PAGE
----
Blog of the International Journal of Constitutional Law

Tag: UK Supreme Court

  • Dicey After Brexit: Mini-Maximalism at the United Kingdom Supreme Court

    —Yvonne Tew, Georgetown University Law Center[1] [Editor’s note: This is one of our biweekly I-CONnect columns. For more information about our four columnists for 2020, please click here.] On December 1, 2020, the United Kingdom Government published draft legislation to repeal the Fixed-term Parliaments Act 2011, which would revive the prerogative power to dissolve Parliament.[2]

  • Changing the Constitution in the Guise of Preserving It

    –Qinhao Zhu, University of Oxford In most professions creativity is good. But the value of judicial creativity is more suspect. There’s the suspicion that the creative judge is cheating. Hence, judges often portray their decisions as unoriginal. At one time in England it was said that the common law had existed since the creation of the world (Wallyng v Meger).

  • Observations on the Supreme Court’s Miller and Cherry Hearings

    —Theodore Konstadinides, Professor of Law, University of Essex The Miller / Cherry legal battle last week lingered between the tectonic plates of the political and the legal. It was three days of carefully defined legal terms, extended and masterful advocacy combined with awkward pauses, grimaces of disbelief, and phrases that baffled non-lawyers.

  • Book Review: Alexander Hudson on “The UK Constitution After Miller: Brexit and Beyond”

    [Editor’s Note: In this installment of I•CONnect’s Book Review Series, Alexander Hudson reviews Mark Elliott, Jack Williams & Alison L Young (eds.), The UK Constitution After Miller: Brexit and Beyond (Hart 2018).] –Alexander Hudson, Max Planck Institute for the Study of Religious and Ethnic Diversity, Fellow Group “Comparative Constitutionalism” In a very timely volume, Mark Elliot, Jack Williams, and Alison L.

  • UK Learns Brexit is Easier Said Than Done

    [This post was first published on the website of the Whitney and Betty MacMillan Center for International and Area Studies at Yale. It is republished here with permission of the author.] —David R. Cameron, Professor of Political Science, Director of the Program on European Union Studies, Yale University When Prime Minister Theresa May took over as the leader of the British Conservative Party and prime minister of the United Kingdom in July, she famously said, “Brexit means Brexit.”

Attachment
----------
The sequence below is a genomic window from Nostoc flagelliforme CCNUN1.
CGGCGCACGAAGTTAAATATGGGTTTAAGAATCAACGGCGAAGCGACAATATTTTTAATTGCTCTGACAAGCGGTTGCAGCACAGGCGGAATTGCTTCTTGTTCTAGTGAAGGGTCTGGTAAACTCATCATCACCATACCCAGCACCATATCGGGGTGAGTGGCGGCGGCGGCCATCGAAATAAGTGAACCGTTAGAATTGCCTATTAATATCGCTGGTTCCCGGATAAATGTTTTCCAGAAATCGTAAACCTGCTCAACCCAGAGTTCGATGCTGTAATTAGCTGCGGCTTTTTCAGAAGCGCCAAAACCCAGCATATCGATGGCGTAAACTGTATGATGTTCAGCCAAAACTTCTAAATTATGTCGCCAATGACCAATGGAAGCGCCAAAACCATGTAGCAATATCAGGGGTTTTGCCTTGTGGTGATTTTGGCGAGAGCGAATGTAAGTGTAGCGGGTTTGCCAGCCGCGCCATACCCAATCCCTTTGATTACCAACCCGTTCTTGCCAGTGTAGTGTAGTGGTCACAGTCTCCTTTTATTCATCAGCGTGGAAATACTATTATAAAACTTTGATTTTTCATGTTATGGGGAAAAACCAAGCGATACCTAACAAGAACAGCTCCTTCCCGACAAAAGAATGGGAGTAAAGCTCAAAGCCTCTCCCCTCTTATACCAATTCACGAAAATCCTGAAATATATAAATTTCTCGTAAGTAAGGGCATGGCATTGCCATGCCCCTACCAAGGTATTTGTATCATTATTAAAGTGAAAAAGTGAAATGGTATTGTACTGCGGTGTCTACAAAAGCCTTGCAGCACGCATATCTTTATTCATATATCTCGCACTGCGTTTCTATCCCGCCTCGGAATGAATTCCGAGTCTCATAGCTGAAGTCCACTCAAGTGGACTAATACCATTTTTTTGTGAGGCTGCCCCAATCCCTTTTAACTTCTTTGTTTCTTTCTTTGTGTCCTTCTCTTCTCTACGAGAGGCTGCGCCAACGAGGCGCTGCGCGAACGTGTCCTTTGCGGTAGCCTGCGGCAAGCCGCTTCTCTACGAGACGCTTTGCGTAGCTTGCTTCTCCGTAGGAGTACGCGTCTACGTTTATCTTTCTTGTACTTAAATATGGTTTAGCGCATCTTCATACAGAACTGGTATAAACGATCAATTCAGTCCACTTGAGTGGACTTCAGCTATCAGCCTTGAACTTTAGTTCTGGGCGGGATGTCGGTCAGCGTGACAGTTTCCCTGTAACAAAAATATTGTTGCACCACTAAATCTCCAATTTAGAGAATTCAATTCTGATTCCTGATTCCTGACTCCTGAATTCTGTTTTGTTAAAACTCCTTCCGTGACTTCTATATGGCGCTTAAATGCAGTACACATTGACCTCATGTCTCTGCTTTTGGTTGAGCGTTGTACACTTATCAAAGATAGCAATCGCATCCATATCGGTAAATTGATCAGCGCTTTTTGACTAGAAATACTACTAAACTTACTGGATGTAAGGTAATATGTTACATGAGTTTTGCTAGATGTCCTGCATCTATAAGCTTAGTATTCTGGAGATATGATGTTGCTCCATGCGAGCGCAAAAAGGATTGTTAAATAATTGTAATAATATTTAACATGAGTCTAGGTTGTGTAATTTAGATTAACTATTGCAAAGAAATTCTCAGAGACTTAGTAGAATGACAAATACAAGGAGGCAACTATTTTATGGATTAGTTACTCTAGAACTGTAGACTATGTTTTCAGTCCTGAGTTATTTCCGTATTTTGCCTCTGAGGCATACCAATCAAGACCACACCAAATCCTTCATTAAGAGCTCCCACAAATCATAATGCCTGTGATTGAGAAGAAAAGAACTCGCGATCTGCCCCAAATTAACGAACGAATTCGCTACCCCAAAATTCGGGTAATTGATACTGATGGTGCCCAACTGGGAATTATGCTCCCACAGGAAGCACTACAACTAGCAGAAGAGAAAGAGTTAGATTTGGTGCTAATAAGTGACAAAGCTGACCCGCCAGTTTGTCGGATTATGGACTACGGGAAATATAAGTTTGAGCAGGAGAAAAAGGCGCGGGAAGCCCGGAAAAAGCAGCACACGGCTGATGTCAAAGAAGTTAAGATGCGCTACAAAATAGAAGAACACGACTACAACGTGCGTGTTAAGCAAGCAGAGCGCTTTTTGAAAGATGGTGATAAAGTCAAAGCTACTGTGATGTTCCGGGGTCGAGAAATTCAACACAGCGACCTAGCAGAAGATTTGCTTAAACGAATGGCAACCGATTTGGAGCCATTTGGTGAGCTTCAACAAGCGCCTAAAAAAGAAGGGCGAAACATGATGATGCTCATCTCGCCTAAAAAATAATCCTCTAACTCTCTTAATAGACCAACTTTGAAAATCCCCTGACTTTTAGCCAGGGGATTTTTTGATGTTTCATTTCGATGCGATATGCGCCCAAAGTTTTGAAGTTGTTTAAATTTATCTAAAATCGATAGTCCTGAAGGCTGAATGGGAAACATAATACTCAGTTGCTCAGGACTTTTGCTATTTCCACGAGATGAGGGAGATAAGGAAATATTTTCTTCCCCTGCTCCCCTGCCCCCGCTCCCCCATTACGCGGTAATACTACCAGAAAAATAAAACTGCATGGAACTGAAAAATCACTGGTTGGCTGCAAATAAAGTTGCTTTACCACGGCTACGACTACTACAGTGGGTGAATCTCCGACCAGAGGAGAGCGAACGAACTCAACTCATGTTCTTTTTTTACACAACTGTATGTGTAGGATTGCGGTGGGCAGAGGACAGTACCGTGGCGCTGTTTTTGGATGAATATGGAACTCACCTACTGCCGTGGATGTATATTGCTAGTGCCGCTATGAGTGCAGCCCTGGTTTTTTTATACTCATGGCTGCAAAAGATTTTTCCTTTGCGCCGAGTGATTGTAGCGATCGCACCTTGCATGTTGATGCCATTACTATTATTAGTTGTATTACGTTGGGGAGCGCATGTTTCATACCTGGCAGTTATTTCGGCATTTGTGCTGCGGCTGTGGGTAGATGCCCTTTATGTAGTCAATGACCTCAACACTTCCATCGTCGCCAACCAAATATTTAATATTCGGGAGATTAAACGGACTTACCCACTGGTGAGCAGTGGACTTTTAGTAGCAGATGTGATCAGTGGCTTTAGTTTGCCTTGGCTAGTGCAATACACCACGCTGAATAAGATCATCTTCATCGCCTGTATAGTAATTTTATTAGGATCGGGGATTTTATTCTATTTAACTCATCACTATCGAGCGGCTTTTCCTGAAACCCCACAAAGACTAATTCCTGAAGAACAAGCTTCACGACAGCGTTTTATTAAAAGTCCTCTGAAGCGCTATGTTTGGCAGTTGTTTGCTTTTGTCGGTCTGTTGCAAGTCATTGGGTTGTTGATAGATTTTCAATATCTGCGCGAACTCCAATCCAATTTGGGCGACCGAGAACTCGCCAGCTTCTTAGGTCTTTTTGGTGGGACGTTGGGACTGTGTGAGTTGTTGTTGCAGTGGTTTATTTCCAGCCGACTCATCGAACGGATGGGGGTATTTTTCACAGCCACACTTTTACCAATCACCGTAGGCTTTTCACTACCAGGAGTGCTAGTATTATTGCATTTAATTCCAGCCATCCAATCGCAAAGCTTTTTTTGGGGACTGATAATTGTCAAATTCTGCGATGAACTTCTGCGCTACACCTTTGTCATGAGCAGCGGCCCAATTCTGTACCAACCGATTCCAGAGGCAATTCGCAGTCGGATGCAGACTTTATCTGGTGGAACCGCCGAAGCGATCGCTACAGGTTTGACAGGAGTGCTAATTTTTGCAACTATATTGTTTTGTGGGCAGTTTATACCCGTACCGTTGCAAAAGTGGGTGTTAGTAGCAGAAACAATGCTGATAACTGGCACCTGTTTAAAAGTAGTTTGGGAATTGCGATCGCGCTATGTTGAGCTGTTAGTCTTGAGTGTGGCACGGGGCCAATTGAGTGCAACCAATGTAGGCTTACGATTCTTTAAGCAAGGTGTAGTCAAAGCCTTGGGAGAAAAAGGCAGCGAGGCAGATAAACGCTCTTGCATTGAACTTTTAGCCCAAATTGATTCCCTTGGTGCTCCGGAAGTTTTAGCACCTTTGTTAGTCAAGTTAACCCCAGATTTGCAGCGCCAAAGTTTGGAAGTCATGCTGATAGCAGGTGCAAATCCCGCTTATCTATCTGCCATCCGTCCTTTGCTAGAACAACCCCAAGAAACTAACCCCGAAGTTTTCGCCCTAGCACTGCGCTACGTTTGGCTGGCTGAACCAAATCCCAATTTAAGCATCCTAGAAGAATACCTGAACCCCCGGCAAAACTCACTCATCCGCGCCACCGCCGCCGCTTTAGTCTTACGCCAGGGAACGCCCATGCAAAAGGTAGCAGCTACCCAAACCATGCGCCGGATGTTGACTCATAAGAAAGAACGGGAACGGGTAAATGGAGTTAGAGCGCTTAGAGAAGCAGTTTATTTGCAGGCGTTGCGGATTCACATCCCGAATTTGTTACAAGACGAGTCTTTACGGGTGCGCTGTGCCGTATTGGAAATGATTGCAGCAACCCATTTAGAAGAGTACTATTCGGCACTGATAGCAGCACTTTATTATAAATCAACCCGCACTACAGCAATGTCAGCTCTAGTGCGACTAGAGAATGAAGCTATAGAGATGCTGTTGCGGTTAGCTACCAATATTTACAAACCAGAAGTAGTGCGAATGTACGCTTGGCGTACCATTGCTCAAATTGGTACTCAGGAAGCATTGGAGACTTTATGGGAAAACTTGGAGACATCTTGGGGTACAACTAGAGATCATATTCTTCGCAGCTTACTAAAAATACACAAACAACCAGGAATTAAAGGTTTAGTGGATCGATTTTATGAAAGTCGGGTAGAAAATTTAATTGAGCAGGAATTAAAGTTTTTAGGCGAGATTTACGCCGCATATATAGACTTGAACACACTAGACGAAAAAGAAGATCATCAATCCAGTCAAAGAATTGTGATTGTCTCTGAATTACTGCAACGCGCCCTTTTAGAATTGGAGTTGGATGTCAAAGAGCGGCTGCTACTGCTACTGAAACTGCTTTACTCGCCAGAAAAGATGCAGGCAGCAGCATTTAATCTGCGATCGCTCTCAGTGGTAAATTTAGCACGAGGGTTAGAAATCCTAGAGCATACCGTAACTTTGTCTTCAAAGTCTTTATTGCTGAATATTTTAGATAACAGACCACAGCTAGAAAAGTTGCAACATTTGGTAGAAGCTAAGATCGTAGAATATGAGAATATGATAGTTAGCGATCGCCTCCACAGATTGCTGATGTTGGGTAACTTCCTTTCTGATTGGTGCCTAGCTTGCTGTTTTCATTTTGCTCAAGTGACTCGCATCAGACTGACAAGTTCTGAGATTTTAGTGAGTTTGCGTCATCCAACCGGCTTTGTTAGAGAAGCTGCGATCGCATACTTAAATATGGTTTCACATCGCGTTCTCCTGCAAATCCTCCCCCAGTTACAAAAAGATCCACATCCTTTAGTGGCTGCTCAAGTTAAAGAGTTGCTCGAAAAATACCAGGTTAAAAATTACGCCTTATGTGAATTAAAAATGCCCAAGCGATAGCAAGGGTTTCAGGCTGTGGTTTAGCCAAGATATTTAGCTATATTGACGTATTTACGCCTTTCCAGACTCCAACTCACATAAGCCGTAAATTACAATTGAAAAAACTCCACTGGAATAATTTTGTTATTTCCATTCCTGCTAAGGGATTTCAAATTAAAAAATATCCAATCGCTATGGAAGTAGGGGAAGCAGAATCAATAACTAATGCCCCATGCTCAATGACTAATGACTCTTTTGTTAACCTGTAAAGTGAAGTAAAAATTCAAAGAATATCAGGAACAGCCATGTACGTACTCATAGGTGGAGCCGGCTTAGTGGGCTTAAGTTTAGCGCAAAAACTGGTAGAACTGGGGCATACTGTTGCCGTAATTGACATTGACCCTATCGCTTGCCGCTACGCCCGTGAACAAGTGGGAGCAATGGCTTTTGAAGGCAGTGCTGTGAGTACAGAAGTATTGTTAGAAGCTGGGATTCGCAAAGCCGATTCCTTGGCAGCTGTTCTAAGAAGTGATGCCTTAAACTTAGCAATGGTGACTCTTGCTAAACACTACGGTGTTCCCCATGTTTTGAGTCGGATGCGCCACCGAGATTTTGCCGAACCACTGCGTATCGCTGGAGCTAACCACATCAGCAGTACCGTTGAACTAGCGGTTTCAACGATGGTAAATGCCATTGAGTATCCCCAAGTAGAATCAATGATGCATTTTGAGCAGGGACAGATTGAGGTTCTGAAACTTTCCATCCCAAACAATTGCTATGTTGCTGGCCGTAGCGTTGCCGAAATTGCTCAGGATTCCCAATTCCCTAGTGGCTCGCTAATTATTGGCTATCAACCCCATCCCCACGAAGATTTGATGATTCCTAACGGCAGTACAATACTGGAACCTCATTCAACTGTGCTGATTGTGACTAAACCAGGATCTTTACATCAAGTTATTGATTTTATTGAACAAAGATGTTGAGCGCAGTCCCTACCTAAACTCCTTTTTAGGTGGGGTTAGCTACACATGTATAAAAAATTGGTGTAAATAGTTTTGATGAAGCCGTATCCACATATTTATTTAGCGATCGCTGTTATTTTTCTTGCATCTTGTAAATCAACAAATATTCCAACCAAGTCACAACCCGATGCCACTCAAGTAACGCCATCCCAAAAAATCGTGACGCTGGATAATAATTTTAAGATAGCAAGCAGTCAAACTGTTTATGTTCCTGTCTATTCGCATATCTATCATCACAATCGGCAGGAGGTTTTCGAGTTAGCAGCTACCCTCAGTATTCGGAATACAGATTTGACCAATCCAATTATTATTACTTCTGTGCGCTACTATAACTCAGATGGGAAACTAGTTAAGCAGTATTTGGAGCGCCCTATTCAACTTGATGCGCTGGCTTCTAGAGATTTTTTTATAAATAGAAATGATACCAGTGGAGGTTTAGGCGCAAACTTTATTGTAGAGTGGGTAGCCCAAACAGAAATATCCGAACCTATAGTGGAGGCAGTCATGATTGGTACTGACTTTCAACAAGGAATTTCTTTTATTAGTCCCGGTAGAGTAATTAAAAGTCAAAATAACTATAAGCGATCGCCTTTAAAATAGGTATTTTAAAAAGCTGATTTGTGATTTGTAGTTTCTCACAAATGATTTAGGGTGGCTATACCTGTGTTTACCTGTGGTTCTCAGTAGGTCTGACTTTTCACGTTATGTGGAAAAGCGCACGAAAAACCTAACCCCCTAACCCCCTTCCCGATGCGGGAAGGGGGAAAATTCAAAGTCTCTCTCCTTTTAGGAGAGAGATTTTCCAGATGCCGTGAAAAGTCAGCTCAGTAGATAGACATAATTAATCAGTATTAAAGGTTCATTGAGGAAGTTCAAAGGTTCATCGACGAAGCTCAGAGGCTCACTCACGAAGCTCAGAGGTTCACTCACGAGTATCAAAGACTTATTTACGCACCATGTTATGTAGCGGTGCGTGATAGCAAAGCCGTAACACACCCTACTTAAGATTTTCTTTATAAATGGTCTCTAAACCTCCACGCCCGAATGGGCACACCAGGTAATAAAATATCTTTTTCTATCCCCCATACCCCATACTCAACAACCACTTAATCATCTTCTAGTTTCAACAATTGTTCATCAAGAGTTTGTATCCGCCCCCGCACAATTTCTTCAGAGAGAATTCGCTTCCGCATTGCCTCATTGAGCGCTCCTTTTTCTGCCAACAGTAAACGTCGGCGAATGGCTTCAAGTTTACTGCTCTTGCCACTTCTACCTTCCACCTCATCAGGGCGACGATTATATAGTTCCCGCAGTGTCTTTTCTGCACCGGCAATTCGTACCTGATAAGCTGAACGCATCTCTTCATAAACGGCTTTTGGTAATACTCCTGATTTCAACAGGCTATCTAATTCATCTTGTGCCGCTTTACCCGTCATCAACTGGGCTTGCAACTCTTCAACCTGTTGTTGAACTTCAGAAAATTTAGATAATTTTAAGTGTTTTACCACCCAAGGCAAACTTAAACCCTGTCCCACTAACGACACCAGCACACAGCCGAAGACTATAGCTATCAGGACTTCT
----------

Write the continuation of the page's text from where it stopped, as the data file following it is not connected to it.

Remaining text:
• Where do Justice Ginsburg and Justice Hale—and Judicial Independence—Go from Here?

    —Brian Christopher Jones, Liverpool Hope University Both of these influential and widely respected justices have recently tested the limits of judicial speech through provocative and ill-timed statements.[1] Back in July, Justice Ginsburg exclaimed, “I can’t imagine what the country would be—with Donald Trump as our president”, then called Trump a “faker”, and even suggested that she may move to New Zealand if he won the election.

  • How Far Out of Step is the Supreme Court of the United States?

    —Brian Christopher Jones, Liverpool Hope University The short answer to the question posed in the title of this piece is: very. This post focuses on three things, some of which Erwin Chemerinsky covered in his recently published monograph, The Case Against the Supreme Court, and also that I focused on in my book review of that text for the Journal of Law and Society.

  • Fundamental Rights, Physician-Assisted Death and the Court’s Institutional Role: A Comment on Carter v. Canada (Attorney General)

    —Robert Leckey, McGill University, author of the forthcoming Bills of Rights in the Common Law (Cambridge University Press, May 2015) On 6 February 2015, the Supreme Court of Canada reversed its ruling on assisted suicide. In 1993, in a five-four decision, the Court had ruled that the federal government’s blanket ban on assisted suicide complied with the Canadian Charter of Rights and Freedoms.

  • A New Legal Definition of Religion?

    —Lorenzo Zucca, Reader in Jurisprudence, King’s College London Scientology is a religion: this much is clear in the UK Supreme Court’s December 11 ruling in the high profile case of Hodkin v Registrar. The facts of the case are simple. Mrs.

  • Are Constitutional Statutes “Quasi-Entrenched”?

    –Adam Perry (Aberdeen) and Farrah Ahmed (Melbourne) [cross-posted from UK Constitutional Law Blog] The Supreme Court issued its decision in H v Lord Advocate (pdf) in 2012. The decision has been virtually ignored by constitutional scholars, but we believe it may be of great constitutional significance.